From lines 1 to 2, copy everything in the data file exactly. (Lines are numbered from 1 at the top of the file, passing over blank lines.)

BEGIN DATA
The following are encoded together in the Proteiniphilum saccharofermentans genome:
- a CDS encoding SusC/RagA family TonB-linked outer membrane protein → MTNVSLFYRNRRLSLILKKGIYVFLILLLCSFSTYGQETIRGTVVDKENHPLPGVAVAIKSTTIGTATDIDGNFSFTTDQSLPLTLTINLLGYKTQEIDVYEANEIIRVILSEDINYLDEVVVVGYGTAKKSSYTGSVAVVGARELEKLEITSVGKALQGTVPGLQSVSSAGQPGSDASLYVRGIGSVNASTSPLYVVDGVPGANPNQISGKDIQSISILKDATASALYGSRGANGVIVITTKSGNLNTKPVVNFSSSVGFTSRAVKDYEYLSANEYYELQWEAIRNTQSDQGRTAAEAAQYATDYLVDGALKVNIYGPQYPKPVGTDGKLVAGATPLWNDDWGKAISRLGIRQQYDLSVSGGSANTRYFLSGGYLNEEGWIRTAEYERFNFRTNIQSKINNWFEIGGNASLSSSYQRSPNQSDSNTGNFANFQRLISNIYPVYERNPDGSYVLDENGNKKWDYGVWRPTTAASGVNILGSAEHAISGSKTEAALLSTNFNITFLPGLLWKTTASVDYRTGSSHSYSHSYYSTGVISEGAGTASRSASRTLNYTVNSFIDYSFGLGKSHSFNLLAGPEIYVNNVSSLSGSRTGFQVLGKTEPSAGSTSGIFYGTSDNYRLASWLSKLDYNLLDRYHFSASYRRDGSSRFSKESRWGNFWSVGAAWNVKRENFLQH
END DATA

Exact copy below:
The following are encoded together in the Proteiniphilum saccharofermentans genome:
- a CDS encoding SusC/RagA family TonB-linked outer membrane protein → MTNVSLFYRNRRLSLILKKGIYVFLILLLCSFSTYGQETIRGTVVDKENHPLPGVAVAIKSTTIGTATDIDGNFSFTTDQSLPLTLTINLLGYKTQEIDVYEANEIIRVILSEDINYLDEVVVVGYGTAKKSSYTGSVAVVGARELEKLEITSVGKALQGTVPGLQSVSSAGQPGSDASLYVRGIGSVNASTSPLYVVDGVPGANPNQISGKDIQSISILKDATASALYGSRGANGVIVITTKSGNLNTKPVVNFSSSVGFTSRAVKDYEYLSANEYYELQWEAIRNTQSDQGRTAAEAAQYATDYLVDGALKVNIYGPQYPKPVGTDGKLVAGATPLWNDDWGKAISRLGIRQQYDLSVSGGSANTRYFLSGGYLNEEGWIRTAEYERFNFRTNIQSKINNWFEIGGNASLSSSYQRSPNQSDSNTGNFANFQRLISNIYPVYERNPDGSYVLDENGNKKWDYGVWRPTTAASGVNILGSAEHAISGSKTEAALLSTNFNITFLPGLLWKTTASVDYRTGSSHSYSHSYYSTGVISEGAGTASRSASRTLNYTVNSFIDYSFGLGKSHSFNLLAGPEIYVNNVSSLSGSRTGFQVLGKTEPSAGSTSGIFYGTSDNYRLASWLSKLDYNLLDRYHFSASYRRDGSSRFSKESRWGNFWSVGAAWNVKRENFLQH